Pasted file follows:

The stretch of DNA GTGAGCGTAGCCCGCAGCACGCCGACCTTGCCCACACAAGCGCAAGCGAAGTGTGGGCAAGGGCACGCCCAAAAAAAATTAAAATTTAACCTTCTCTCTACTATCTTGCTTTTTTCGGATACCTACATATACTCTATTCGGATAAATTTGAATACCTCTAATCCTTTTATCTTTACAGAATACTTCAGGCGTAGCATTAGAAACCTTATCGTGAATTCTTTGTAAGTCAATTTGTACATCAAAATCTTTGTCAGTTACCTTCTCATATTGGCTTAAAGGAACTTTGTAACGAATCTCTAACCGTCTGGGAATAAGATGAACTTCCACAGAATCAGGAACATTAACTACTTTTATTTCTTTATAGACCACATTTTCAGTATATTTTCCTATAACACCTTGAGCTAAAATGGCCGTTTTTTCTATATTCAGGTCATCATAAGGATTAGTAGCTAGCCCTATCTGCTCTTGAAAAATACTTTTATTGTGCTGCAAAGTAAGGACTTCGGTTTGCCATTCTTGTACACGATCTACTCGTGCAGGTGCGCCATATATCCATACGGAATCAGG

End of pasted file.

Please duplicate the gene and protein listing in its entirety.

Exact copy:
The stretch of DNA GTGAGCGTAGCCCGCAGCACGCCGACCTTGCCCACACAAGCGCAAGCGAAGTGTGGGCAAGGGCACGCCCAAAAAAAATTAAAATTTAACCTTCTCTCTACTATCTTGCTTTTTTCGGATACCTACATATACTCTATTCGGATAAATTTGAATACCTCTAATCCTTTTATCTTTACAGAATACTTCAGGCGTAGCATTAGAAACCTTATCGTGAATTCTTTGTAAGTCAATTTGTACATCAAAATCTTTGTCAGTTACCTTCTCATATTGGCTTAAAGGAACTTTGTAACGAATCTCTAACCGTCTGGGAATAAGATGAACTTCCACAGAATCAGGAACATTAACTACTTTTATTTCTTTATAGACCACATTTTCAGTATATTTTCCTATAACACCTTGAGCTAAAATGGCCGTTTTTTCTATATTCAGGTCATCATAAGGATTAGTAGCTAGCCCTATCTGCTCTTGAAAAATACTTTTATTGTGCTGCAAAGTAAGGACTTCGGTTTGCCATTCTTGTACACGATCTACTCGTGCAGGTGCGCCATATATCCATACGGAATCAGG